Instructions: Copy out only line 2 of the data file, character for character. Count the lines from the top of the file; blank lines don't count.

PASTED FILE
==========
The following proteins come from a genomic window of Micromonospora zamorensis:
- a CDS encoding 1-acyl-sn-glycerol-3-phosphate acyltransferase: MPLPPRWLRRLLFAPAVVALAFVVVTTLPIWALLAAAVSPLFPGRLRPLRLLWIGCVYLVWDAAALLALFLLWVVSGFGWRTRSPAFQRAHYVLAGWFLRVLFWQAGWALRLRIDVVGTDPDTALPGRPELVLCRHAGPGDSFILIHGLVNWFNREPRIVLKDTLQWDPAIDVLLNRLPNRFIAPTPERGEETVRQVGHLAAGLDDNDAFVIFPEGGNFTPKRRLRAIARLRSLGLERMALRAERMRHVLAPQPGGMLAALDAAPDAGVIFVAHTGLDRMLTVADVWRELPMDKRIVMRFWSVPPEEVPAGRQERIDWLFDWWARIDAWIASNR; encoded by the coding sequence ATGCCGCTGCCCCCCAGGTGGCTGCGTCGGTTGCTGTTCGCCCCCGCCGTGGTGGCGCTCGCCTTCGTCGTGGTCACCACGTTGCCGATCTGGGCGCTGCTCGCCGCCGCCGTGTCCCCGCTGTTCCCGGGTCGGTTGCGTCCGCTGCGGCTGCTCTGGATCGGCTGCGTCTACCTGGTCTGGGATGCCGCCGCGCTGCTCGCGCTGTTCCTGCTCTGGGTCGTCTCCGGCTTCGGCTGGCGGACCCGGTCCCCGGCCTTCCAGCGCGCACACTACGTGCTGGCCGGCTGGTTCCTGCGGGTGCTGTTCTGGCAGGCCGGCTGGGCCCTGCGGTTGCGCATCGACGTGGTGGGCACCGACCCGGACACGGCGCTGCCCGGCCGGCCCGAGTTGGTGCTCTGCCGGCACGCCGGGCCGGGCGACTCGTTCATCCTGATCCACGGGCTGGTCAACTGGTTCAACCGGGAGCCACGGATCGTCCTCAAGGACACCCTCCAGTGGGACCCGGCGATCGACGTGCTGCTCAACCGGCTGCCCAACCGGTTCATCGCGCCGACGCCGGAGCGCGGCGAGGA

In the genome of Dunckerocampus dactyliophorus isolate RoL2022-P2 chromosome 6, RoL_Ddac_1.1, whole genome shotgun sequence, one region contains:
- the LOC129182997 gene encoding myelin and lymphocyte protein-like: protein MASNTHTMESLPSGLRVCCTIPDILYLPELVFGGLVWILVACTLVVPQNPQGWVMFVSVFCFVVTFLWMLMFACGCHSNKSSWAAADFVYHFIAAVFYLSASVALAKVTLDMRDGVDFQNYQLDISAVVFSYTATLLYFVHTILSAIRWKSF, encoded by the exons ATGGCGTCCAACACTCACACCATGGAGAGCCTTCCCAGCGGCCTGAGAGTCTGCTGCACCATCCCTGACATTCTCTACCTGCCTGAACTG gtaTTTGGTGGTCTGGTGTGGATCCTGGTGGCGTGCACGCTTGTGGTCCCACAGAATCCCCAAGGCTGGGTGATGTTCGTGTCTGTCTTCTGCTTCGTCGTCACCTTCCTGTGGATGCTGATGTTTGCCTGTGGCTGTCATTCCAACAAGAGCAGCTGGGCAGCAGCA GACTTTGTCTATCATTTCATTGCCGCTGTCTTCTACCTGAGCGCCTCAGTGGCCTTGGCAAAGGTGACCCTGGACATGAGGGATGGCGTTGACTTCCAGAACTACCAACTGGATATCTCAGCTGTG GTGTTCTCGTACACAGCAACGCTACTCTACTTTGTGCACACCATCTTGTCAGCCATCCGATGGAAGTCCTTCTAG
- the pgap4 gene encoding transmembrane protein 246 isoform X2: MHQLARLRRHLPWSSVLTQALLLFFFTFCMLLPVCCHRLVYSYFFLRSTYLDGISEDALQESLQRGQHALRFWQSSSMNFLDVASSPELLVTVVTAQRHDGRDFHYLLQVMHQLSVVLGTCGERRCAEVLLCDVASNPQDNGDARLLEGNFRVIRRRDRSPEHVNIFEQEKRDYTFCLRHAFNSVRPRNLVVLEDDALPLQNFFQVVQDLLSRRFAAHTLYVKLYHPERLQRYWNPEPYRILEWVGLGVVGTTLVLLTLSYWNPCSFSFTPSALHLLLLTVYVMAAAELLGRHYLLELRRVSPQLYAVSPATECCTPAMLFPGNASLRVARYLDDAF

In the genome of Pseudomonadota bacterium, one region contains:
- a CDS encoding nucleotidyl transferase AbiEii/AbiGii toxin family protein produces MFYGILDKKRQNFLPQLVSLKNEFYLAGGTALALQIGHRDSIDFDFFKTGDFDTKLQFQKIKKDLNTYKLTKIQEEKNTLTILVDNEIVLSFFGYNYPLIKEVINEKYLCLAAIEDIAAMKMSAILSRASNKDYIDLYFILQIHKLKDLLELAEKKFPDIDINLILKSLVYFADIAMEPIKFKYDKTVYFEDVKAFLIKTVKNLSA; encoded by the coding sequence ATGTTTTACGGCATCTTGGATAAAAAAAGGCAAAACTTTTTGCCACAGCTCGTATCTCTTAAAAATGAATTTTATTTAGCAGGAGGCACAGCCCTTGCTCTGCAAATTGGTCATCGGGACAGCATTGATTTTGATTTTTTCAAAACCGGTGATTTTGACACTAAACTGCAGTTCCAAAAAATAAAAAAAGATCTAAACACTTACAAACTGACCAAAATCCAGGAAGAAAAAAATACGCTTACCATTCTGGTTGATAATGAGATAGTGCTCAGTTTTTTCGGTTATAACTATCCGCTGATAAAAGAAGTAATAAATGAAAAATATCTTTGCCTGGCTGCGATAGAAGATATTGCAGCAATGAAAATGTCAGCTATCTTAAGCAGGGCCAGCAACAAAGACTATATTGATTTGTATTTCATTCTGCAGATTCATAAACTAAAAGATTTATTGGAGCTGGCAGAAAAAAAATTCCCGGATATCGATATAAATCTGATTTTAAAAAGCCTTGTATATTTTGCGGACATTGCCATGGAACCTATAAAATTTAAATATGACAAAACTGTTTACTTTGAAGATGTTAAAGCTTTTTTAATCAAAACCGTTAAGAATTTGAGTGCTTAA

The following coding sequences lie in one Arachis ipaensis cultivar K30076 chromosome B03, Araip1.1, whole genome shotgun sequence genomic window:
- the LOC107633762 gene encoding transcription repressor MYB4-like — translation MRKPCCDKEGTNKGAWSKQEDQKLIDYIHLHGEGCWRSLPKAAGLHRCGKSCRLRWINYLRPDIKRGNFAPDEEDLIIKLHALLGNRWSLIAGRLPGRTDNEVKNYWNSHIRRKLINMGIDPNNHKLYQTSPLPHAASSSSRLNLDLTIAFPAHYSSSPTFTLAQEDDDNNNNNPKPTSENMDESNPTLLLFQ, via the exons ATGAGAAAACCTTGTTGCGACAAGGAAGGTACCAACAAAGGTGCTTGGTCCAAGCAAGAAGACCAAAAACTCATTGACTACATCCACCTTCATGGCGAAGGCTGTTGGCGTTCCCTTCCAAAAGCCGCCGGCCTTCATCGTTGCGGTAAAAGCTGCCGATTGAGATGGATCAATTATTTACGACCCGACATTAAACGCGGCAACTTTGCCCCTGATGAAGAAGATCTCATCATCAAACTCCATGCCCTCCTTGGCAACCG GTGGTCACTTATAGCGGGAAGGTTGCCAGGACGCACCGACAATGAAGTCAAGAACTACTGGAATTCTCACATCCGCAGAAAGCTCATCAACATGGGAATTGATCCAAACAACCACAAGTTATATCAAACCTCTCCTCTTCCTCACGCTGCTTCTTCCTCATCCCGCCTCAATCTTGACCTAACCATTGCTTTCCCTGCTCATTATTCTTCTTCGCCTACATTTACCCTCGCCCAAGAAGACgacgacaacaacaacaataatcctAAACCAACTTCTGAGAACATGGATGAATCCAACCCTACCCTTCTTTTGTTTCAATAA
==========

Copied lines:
- a CDS encoding 1-acyl-sn-glycerol-3-phosphate acyltransferase: MPLPPRWLRRLLFAPAVVALAFVVVTTLPIWALLAAAVSPLFPGRLRPLRLLWIGCVYLVWDAAALLALFLLWVVSGFGWRTRSPAFQRAHYVLAGWFLRVLFWQAGWALRLRIDVVGTDPDTALPGRPELVLCRHAGPGDSFILIHGLVNWFNREPRIVLKDTLQWDPAIDVLLNRLPNRFIAPTPERGEETVRQVGHLAAGLDDNDAFVIFPEGGNFTPKRRLRAIARLRSLGLERMALRAERMRHVLAPQPGGMLAALDAAPDAGVIFVAHTGLDRMLTVADVWRELPMDKRIVMRFWSVPPEEVPAGRQERIDWLFDWWARIDAWIASNR; encoded by the coding sequence ATGCCGCTGCCCCCCAGGTGGCTGCGTCGGTTGCTGTTCGCCCCCGCCGTGGTGGCGCTCGCCTTCGTCGTGGTCACCACGTTGCCGATCTGGGCGCTGCTCGCCGCCGCCGTGTCCCCGCTGTTCCCGGGTCGGTTGCGTCCGCTGCGGCTGCTCTGGATCGGCTGCGTCTACCTGGTCTGGGATGCCGCCGCGCTGCTCGCGCTGTTCCTGCTCTGGGTCGTCTCCGGCTTCGGCTGGCGGACCCGGTCCCCGGCCTTCCAGCGCGCACACTACGTGCTGGCCGGCTGGTTCCTGCGGGTGCTGTTCTGGCAGGCCGGCTGGGCCCTGCGGTTGCGCATCGACGTGGTGGGCACCGACCCGGACACGGCGCTGCCCGGCCGGCCCGAGTTGGTGCTCTGCCGGCACGCCGGGCCGGGCGACTCGTTCATCCTGATCCACGGGCTGGTCAACTGGTTCAACCGGGAGCCACGGATCGTCCTCAAGGACACCCTCCAGTGGGACCCGGCGATCGACGTGCTGCTCAACCGGCTGCCCAACCGGTTCATCGCGCCGACGCCGGAGCGCGGCGAGGA